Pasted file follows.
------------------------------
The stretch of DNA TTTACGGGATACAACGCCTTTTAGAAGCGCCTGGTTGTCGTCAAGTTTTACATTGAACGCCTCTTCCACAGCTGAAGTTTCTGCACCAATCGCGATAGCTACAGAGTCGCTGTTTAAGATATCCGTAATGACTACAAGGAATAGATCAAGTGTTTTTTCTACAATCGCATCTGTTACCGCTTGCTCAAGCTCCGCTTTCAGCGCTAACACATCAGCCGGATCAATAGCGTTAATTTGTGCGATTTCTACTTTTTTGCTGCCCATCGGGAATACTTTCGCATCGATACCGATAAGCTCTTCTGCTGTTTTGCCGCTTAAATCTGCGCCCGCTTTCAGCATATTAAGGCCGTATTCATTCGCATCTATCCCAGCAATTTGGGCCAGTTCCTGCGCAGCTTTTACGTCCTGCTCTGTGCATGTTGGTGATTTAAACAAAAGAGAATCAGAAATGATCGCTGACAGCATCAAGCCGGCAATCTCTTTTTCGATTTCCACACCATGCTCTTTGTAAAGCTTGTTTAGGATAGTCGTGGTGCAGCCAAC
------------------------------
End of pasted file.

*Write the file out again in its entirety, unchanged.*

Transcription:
The stretch of DNA TTTACGGGATACAACGCCTTTTAGAAGCGCCTGGTTGTCGTCAAGTTTTACATTGAACGCCTCTTCCACAGCTGAAGTTTCTGCACCAATCGCGATAGCTACAGAGTCGCTGTTTAAGATATCCGTAATGACTACAAGGAATAGATCAAGTGTTTTTTCTACAATCGCATCTGTTACCGCTTGCTCAAGCTCCGCTTTCAGCGCTAACACATCAGCCGGATCAATAGCGTTAATTTGTGCGATTTCTACTTTTTTGCTGCCCATCGGGAATACTTTCGCATCGATACCGATAAGCTCTTCTGCTGTTTTGCCGCTTAAATCTGCGCCCGCTTTCAGCATATTAAGGCCGTATTCATTCGCATCTATCCCAGCAATTTGGGCCAGTTCCTGCGCAGCTTTTACGTCCTGCTCTGTGCATGTTGGTGATTTAAACAAAAGAGAATCAGAAATGATCGCTGACAGCATCAAGCCGGCAATCTCTTTTTCGATTTCCACACCATGCTCTTTGTAAAGCTTGTTTAGGATAGTCGTGGTGCAGCCAAC